8:07 rhickey: That's going to catch a lot of types, including keywords and symbols
8:08 jcrites: what happens when you invoke() keywords and symbols?
8:09 cemerick: ...and non-zero-arg fn's, for that matter.
8:09 jcrites: keywords and symbols are functions of maps -- return the value they're mapped to.
8:09 rhickey: jcrites: they presume the next arg is associative and look themselves up in it
8:09 blackdog: rhickey, ah thanks
8:11 cemerick: rhickey: I guess I would ask: what should I be doing, given collections of *potentially* lazy values that need to be resolved to strict values at some point?
8:22 dkf: hello
8:23 I need to study up on syntax conventions for clojure/lisp, like indentation and when to use new lines, etc. Anyone have any links?
8:26 blackdog: dfk best study boot.clj, or the contrib library
8:32 rhickey: cemerick: the resolving is the tricky part - usually they would either be uniformly wrapped or not. Here you are saying some are wrapped/delayed, and some not. You could test for Delay, I guess.
8:33 dkf: blackdog: thanks
9:16 cemerick: rhickey: interesting, I would actually say the opposite -- usually only a couple of values are delayed. I'll have to think about whether or not requiring the thunks to be delays would satisfy all of the use cases we have.
9:50 StartsWithK: hi
9:50 after another day of trying myself, I faild again at trying to make clojure work with osgi
9:51 so is there any example how this should work
9:51 or explanation why it can't
9:51 rhickey: StartsWithK: why is it different from any other Java library?
9:52 StartsWithK: i think it has to do with RT class
9:53 in knopflerfish implentation there are some errors with class loader
9:53 in equinox RT class can't be initialized
9:54 at this point i have clojure.jar as bundle registered, clojure.jar included inside my bunde and clojure.jar merged with my bundle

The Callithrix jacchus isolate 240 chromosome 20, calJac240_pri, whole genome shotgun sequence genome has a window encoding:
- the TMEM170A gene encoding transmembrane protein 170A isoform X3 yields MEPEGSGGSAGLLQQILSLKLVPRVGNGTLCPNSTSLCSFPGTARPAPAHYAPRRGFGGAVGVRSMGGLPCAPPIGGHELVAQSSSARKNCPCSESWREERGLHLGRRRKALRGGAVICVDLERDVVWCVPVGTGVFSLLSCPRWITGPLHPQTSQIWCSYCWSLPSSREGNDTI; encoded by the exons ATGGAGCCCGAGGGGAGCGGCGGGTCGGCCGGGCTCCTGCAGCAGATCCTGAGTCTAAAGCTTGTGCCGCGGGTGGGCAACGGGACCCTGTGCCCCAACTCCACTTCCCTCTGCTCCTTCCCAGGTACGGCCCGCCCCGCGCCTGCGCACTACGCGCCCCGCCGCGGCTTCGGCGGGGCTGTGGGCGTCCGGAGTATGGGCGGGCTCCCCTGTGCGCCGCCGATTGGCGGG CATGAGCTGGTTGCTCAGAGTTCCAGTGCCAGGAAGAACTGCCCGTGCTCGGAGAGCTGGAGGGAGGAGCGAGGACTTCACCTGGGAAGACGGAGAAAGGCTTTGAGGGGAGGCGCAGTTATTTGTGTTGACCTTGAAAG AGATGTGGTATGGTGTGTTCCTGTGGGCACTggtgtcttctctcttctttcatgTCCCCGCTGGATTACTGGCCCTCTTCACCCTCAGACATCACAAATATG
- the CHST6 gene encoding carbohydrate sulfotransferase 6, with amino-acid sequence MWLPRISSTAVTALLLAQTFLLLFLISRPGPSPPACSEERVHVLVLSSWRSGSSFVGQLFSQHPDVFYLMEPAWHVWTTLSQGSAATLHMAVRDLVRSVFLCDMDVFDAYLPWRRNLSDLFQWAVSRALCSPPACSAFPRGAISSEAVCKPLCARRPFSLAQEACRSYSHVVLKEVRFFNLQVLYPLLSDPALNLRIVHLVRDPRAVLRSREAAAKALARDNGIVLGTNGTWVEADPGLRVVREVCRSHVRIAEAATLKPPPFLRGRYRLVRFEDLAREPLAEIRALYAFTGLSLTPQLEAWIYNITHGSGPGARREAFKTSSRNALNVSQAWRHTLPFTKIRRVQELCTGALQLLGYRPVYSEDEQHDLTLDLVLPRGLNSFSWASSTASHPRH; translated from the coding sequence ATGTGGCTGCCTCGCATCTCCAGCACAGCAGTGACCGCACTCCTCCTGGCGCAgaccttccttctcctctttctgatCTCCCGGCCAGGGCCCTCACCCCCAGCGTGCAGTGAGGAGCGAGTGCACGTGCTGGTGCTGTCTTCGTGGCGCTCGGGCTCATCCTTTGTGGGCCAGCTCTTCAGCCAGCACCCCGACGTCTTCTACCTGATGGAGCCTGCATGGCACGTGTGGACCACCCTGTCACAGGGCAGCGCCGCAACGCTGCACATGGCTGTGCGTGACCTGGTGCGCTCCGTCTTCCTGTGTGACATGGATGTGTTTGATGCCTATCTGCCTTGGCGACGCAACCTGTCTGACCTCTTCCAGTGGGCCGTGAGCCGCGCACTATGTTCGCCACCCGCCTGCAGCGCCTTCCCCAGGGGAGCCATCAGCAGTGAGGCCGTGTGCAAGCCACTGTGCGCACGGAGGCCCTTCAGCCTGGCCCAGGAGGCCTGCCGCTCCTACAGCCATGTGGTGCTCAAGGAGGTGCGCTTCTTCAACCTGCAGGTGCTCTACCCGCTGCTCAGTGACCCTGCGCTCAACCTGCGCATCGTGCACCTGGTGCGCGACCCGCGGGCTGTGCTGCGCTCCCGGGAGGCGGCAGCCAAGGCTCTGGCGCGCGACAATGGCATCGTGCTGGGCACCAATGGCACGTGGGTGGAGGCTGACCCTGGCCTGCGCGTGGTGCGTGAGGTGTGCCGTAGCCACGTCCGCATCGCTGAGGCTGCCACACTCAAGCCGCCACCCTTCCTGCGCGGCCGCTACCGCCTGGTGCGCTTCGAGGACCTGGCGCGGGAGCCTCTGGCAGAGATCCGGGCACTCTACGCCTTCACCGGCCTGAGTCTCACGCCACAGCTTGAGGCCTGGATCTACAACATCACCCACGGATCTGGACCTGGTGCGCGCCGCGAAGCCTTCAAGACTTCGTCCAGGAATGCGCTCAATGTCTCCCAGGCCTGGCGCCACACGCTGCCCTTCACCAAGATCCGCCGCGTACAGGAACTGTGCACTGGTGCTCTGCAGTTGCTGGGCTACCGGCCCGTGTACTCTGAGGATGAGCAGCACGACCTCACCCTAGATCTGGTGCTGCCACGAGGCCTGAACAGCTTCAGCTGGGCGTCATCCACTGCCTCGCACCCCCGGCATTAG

9:54 non of them will give me any way initialize RT class
10:03 rhickey: I don't know anything about OSGi, but when I do this search I see it is a common problem, solved in Equinox by something called buddy classsloaders? http://
10:17 StartsWithK: hmm.. i don't think i have knowledge to understand osgi, java or clojure in that deepth.
12:55 ericthorsen: rich: I'm loading files with fully qualified namespaces in them but I still just see the file name with no path prefix. I was expecting to see the same as what I see for the clojure files. Do I need to compile/load them differently?
12:57 rhickey: eric: are you saying you are loading with (load-file "a/full/path/foo.clj")?
12:57 ericthorsen: yes
13:01 rhickey: is that wrong?
13:01 rhickey: no, just looking to see what might be different - where are you saying you are seeing something different?
13:03 ericthorsen: rhickey: when i load a fully pathed file with a honker namespace org.enclojure.platform.utils.utils.clj I expected to see org/enclojure/platform/utils/utils.clj as the file name. I just see utils.clj
13:03 rhickey: as the file name where? there are 2 names in the smap
13:03 one is always the simple name, the other the path
13:04 ericthorsen: rhickey: I' calling into the jdi functions so I do not see that. I just noticed the file names on the clojure meta data were different in this way and that the jdi function calls seem to work when I follow the meta data named files
13:05 rhickey: so calling for line locations using clojure/boot.clj works, boot.clj does not (matching what the meta data has)
13:06 rhickey: ok, I see the boot.clj etc incorrectly have clojure/ before the file name in the simple name, should only be in the path part
13:06 ericthorsen: ok
13:07 rhickey: ok...just looking for consistency
13:07 rhickey: I'll fix, one minute
13:08 ericthorsen: np
13:19 rhickey: eric: fix is up
13:26 cemerick: I'd like to run a clj script that resides in a jar -- at the moment, I'm piping forms to Repl to load the file using RT.loadResourceScript -- any other suggestions short of offering up a ClasspathScript class, etc?
13:27 ericthorsen: rhickey: thanks!
13:31 rhickey: cemerick: app that needs to do this is started how?
13:31 cemerick: rhickey: command line or ant
13:32 rhickey: Oh, this script in the jar is the app you want to run?
13:32 cemerick: yup
13:34 rhickey: I guess to make it transparently like Java to users you could genclass a class with a main
13:35 If you want to put a bunch of cljs and pick from command-line arg, then something like ClasspathScript
13:37 cemerick: this isn't for external consumption, but the former may very well be easiest; though the latter will be necessary eventually.
13:39 rhickey: cemerick: you could write the latter with the former
13:39 cemerick: very true. This isn't something you'd want alongside clojure.lang.Script?
13:40 (i.e. a java impl, not a gen-class classfile)
13:40 rhickey: cemerick: It really should be a variant of clojure.lang.Script, or an enhancement to it
18:04 * slava is studying clojure
18:04 slava: err
18:04 clojure's persistent hashes
18:09 wybiral: slava, clojure is really cool in that sense
18:44 slava: i find java code hard to understand sometimes
18:51 wybiral: slava, yes, me too :)
19:19 arohner: I really wish there were a good replacement to SQL...
19:19 I'm writing an app in clojure, and I really wish I could write queries in clojure